Sunday, 1 December 2013

I can...say it with a simple SGD!

Do you own a single or sequential messaging device?  Be honest, when was the last time you used it?  Do you need some new ideas to dust off that device and get it up and running again?  This is the issue for you.  Simple SGDs can be used for a variety of reasons including sharing news, asking a question, making a comment, cheering for your team etc.  We've scoured the Internet and gathered all of these useful suggestions to allow kids who use AC to increase their active participation.

What are single or sequential messaging devices?  
Single message devices allow one message to be programmed in at a time.
Sequential message devices allow multiple messages to be programmed in one at a time.  
Check out PrAACtical AAC's post for more information on sequential messaging devices. 

Examples of Single Message Devices:  

BIGmack Communicator/LITTLEmack Communicator by Ablenet
Big Talk Communicator by Enabling Devices
Chipper by Adaptivation
QuickTalker 1 by Ablenet
Talking Brix  by Ablenet
Partner Plus by AMDi

Spectronics comparison of Ablenet Single Message Devices:

Examples of Sequential Message Devices

Step by Step by Ablenet
Small and Big Talk Sequencers by Enabling Devices
Partner Plus Stepper by AMDi
Sequencer by Adaptivation

Setting up for Success
Here are some tips to help make using a simple speech generating device easy.

1.  Make sure the device is easy to find when you need it.  Generally, if you can get a message on a device and ready to use in 30 seconds, you're more likely to help your child catch the moment.  Caroline Musselwhite, experienced assistive technology specialist refers to this principle as the "30 second" rule. Show everybody  how to put a message in the device so that no opportunities are missed.
Here are two videos by Ablenet demonstrating how to record on a Big Mack and Step by Step.  Written instructions are also located at the bottom of most devices.

Big Mack Communicator:
 Step by Step Communicator:

2. Involve your child when deciding what message(s) to record on the device.  If possible, provide choices of messages to share e.g. "Do you want to say 'Good morning how are you today?' or 'Hey, Is it Friday yet?' "
3.  Record the message from the child's perspective "Guess where I went last night?, I went to see Elf" vs. "Elizabeth went to see Elf last night".  When you are able, ask a child of the same gender and similar age to
record the message so the voice is fitting.

4.  If you need to prompt your child to share her message, focus on the communication rather than the access.  For example: "I think Beth has something she wants to share with us" instead of "hit your switch".

5.  Acknowledge the message by reflecting back what you've heard and expanding on the information given.  "You're right, Jordan it's Wednesday.  We are going to do some cooking this afternoon."

6.  When you child is using a sequential speech generating device, it may be helpful to include an indication that there are no more messages to share such as a question.  "What are you hoping Santa will bring you?"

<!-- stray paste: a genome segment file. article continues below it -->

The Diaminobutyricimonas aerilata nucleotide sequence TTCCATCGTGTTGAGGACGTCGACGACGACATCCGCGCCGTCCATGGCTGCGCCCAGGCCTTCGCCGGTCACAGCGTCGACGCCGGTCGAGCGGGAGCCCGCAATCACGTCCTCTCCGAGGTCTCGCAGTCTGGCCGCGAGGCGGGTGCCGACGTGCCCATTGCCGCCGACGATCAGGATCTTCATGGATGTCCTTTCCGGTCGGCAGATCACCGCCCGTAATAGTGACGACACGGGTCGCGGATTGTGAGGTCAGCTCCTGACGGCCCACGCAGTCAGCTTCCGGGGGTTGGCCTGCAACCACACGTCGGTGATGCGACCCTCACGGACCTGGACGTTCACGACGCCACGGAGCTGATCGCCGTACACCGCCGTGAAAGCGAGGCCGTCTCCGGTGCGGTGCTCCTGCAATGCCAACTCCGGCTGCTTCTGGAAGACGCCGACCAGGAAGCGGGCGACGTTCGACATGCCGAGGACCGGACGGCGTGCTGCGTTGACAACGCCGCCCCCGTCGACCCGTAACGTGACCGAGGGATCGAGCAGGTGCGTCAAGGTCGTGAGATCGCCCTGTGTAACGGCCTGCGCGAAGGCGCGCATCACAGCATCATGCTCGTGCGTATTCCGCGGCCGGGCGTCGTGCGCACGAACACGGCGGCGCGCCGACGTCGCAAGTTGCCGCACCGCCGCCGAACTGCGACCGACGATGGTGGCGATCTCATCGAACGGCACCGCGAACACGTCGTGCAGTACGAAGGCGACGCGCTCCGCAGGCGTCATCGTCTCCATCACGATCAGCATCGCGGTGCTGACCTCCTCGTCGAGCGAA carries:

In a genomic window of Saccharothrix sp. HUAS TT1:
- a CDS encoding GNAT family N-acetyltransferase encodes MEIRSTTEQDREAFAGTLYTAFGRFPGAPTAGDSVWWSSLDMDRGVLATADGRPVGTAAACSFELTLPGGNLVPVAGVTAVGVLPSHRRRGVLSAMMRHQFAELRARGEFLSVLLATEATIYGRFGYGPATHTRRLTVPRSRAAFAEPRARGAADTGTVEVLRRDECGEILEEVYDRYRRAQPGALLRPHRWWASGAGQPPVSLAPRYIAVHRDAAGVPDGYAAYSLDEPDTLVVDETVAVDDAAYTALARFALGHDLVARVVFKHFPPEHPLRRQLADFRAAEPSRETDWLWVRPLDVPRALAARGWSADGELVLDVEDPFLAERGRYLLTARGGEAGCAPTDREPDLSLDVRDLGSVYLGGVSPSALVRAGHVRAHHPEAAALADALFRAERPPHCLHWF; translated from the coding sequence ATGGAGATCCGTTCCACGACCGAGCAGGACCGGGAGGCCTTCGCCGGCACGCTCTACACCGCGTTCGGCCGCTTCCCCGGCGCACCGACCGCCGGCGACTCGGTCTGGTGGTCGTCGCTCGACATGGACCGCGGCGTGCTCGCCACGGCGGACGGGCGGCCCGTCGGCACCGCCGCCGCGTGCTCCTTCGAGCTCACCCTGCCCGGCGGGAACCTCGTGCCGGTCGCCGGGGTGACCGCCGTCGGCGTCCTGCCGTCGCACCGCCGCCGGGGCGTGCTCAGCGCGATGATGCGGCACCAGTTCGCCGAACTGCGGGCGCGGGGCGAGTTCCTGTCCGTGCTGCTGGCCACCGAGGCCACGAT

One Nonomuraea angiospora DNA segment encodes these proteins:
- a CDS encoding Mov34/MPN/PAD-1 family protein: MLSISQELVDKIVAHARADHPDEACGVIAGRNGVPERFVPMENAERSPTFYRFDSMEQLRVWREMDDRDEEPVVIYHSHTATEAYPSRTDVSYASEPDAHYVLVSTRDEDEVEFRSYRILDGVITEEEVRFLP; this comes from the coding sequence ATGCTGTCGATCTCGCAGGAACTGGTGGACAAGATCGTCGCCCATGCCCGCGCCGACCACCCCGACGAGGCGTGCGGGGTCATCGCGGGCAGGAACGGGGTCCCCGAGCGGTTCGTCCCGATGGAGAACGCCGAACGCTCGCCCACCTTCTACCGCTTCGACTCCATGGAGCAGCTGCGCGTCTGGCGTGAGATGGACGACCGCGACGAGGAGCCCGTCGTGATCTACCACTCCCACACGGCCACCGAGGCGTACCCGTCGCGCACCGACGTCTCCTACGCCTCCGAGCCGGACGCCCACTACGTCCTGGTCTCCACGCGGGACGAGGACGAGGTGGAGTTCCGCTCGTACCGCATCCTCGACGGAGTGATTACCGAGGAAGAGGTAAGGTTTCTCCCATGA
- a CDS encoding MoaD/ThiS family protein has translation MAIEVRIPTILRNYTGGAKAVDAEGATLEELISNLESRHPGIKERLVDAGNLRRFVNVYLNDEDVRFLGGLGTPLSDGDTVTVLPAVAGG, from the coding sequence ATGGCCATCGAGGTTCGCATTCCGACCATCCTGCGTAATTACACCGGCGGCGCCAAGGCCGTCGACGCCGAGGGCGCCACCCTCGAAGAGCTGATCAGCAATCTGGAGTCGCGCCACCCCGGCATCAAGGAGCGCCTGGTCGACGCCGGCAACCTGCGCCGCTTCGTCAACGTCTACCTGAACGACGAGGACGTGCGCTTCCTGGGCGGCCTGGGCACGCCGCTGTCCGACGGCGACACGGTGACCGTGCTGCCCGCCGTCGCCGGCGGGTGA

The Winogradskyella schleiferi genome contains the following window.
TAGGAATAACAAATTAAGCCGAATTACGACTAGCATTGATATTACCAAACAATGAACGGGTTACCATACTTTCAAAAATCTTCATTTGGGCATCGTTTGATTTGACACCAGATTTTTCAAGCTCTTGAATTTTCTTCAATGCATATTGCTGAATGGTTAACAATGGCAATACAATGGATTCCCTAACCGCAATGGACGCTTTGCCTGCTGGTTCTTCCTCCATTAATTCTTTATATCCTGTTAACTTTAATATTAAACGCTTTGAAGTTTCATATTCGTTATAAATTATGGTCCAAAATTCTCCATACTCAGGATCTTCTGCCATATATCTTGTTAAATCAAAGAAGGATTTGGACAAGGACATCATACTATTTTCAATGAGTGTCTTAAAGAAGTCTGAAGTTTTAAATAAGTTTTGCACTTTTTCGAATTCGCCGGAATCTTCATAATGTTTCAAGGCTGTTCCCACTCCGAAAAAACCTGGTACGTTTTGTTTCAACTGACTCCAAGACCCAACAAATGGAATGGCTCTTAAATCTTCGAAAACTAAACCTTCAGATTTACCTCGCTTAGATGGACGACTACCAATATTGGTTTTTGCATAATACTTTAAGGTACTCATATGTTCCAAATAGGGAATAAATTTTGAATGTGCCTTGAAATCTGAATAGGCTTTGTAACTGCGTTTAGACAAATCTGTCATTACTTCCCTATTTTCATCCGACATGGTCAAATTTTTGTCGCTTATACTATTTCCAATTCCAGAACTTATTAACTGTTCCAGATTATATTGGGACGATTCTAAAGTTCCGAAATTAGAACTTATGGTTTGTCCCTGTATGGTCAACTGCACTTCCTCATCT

When can I use simple speech generating device?
  • Look for natural opportunities throughout your child's day where he can actively participate in what's happening around him.
    • greeting visitors to the classroom
    • wishing someone happy birthday
  • Regularly occurring activities also provide your child with the chance to join in.
    • Reading with a classmate
    • Jokes. Can't think of any good jokes?  Here are helpful lists from the CALL centre in Scotland and PrAACtical AAC.
    • Sharing news
    • Participation in circle time - talking about the weather, day of the week
  • In situations where it's not possible to take a complex SGD, using a simple SGD that allows you to quickly and easily add a message may be a better fit.
    • school trips
    • community outtings
    • sports events
  • These devices are often useful for activities in which the primary goal is participation. 
    • Lines for a play, a speech or announcements can be recorded on a simple speech generating device as it's not likely that they will be used in communication at a later date.  The use of simple speech generating device can also simplify the physical access so that a child can be successful when they are in the spotlight.

  • Sometimes it's fun to be the leader.  Record the sequential instructions for an activity e.g. baking, painting or a scavenger hunt.
Here are some other great ideas to make use of a simple SGD.
101 Ways to Use a Step by Step by Gretchen Hanser, OT
101 Ideas for using the bigmack or other single message communication device  by Spectronics


Upcoming Events:

TVCC's We're All Stars Event 
An event to celebrate and recognize the achievement of TVCC's school age clients!
February 3rd, 2014 10am-2pm

ISAAC Conference 
International Society of Augmentative and Alternative Communication Conference
July 19-24, 2014, at the Lisboa Congress Centre, Lisbon, Portugal

ATIA Conference 
January 29th, 2014-February 1st, 2014

Forest City Road Race  is scheduled for April 27th, 2014!!!!
Register before January 31st, 2014 for best rate.

Upcoming Presentations
by Caroline Musselwhite